Tablets: Store at 25°C (77°F); excursions are permitted between 15°C and 30°C (59°F and 86°F).
Agents with Antiplatelet Properties (e.g., P2Y12 inhibitors, NSAIDs, SSRIs, etc.): Prostacyclin Analogues may enhance the antiplatelet effect of Agents with Antiplatelet Properties. Monitor therapy
Anticoagulants: Prostacyclin Analogues may enhance the adverse/toxic effect of Anticoagulants. Specifically, the antiplatelet effects of these agents may lead to an increased risk of bleeding with the combination. Monitor therapy
Blood Pressure Lowering Agents: Prostacyclin Analogues may enhance the hypotensive effect of Blood Pressure Lowering Agents. Monitor therapy
CYP2C8 Inhibitors (Strong): May increase the serum concentration of Treprostinil. Management: Reduce the initial treprostinil extended release tablet dose to 0.125 mg twice daily, titrating by 0.125 mg twice daily every 3 to 4 days. No preemptive dose adjustment is recommended for other treprostinil products. Consider therapy modification
RifAMPin: May decrease the serum concentration of Treprostinil. Monitor therapy
Thrombolytic Agents: May enhance the adverse/toxic effect of Prostacyclin Analogues. Specifically, the antiplatelet effects of prostacyclin analogues may lead to an increased risk of bleeding when combined with thrombolytic agents. Monitor therapy
Cardiovascular: Flushing (oral, oral inhalation: 15%), vasodilatation (SubQ: 11%)
Central nervous system: Infusion-site pain (SubQ: 85%, severe: 39%), headache (oral: 63%; oral inhalation: 41%; SubQ: 27%)
Dermatologic: Skin rash (SubQ: 14%)
Gastrointestinal: Diarrhea (oral, oral inhalation, SubQ: 25% to 30%), nausea (19% to 30%)
Local: Infusion site reaction (SubQ: 83%, severe: 38%, including erythema, induration, skin rash)
Neuromuscular & skeletal: Limb pain (oral: 14%), jaw pain (11% to 13%)
Respiratory: Cough (inhalation: 54%), pharyngolaryngeal pain (inhalation: ≤25%), throat irritation (inhalation: ≤25%)
1% to 10%:
Cardiovascular: Edema (SubQ: 9%), syncope (inhalation: 6%), hypotension (SubQ: 4%)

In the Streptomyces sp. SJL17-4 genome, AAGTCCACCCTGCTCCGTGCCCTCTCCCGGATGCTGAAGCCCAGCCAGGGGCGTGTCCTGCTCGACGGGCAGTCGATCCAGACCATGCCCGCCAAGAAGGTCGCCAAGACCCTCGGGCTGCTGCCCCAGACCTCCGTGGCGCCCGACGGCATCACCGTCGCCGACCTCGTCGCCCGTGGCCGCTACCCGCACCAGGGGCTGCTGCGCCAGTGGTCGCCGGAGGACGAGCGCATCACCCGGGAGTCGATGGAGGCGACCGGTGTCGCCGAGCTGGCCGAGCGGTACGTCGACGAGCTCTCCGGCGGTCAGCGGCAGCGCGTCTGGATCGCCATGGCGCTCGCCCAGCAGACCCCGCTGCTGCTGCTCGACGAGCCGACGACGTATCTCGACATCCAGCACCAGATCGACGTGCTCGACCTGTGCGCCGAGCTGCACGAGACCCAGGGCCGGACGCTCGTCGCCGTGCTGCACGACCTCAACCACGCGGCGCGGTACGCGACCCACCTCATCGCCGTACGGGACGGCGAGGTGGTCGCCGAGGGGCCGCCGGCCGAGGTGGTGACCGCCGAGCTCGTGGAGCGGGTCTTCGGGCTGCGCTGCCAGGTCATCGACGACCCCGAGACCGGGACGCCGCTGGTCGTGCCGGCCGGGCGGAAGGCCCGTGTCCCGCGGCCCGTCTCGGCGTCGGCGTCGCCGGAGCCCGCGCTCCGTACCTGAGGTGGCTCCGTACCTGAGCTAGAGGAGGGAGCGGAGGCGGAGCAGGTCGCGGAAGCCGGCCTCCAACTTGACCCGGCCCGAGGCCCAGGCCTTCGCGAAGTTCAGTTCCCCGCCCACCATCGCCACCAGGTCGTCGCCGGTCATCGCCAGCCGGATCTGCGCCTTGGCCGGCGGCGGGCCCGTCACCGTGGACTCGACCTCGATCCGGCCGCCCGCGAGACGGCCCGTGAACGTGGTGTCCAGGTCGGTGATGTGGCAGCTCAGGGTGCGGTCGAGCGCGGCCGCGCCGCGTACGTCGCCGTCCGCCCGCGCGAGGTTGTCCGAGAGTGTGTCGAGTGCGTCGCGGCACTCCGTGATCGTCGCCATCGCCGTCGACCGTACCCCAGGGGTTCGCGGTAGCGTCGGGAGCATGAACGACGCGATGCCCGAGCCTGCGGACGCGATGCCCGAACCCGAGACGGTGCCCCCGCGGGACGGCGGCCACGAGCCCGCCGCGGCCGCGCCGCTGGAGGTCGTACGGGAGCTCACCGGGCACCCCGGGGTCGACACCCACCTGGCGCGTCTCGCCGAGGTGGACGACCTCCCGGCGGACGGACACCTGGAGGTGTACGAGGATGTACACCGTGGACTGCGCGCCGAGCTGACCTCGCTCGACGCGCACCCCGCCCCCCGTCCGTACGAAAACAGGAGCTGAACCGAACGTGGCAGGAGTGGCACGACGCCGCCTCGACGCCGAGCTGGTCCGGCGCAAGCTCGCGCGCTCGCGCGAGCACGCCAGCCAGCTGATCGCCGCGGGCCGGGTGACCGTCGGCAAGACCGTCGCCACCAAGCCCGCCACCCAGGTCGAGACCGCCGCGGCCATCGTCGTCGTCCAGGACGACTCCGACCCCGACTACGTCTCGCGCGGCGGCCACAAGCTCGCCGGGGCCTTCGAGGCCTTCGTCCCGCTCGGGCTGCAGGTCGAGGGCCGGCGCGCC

Endocrine & metabolic: Hypokalemia (oral: 9%)
Gastrointestinal: Abdominal distress (oral: 6%)
Frequency not defined:
Central nervous system: Pain, paresthesia
Gastrointestinal: Sore throat.
Hematologic & oncologic: Bleeding tendency disorder, decreased platelet aggregation, hematoma
Neuromuscular & skeletal: Swelling of extremities (arm)
Respiratory: Epistaxis (long-term therapy), hemoptysis (long-term therapy), nasal discomfort (long-term therapy), pneumonia (long-term therapy), wheezing (long-term therapy)
<1%, postmarketing, and/or case reports: Angioedema, arthralgia, catheter infection (central venous), cellulitis, dizziness, dyspepsia, maculopapular rash, muscle spasm, myalgia, ostealgia, papular rash, pruritus, thrombocytopenia, thrombophlebitis, vomiting
Concerns related to adverse effects:
• Bleeding: May inhibit platelet aggregation and increases the risk of bleeding.
• Hypotension: May produce symptomatic hypotension; use with caution in patients with low systemic arterial blood pressure.
• Rebound pulmonary hypertension: Abrupt withdrawal/large dosage reductions may worsen symptoms of PAH. If a SubQ or IV infusion is restarted within a few hours of discontinuation, the same dose rate may be used. Interruptions for longer periods may require retitration. Regardless of administration route (inhalation, IV, oral, SubQ), treatment interruptions should be avoided. Immediate access to medication, back-up inhalation device, or pump and infusion sets is essential to prevent treatment interruptions.
• Hepatic impairment: Use with caution in patients with hepatic impairment.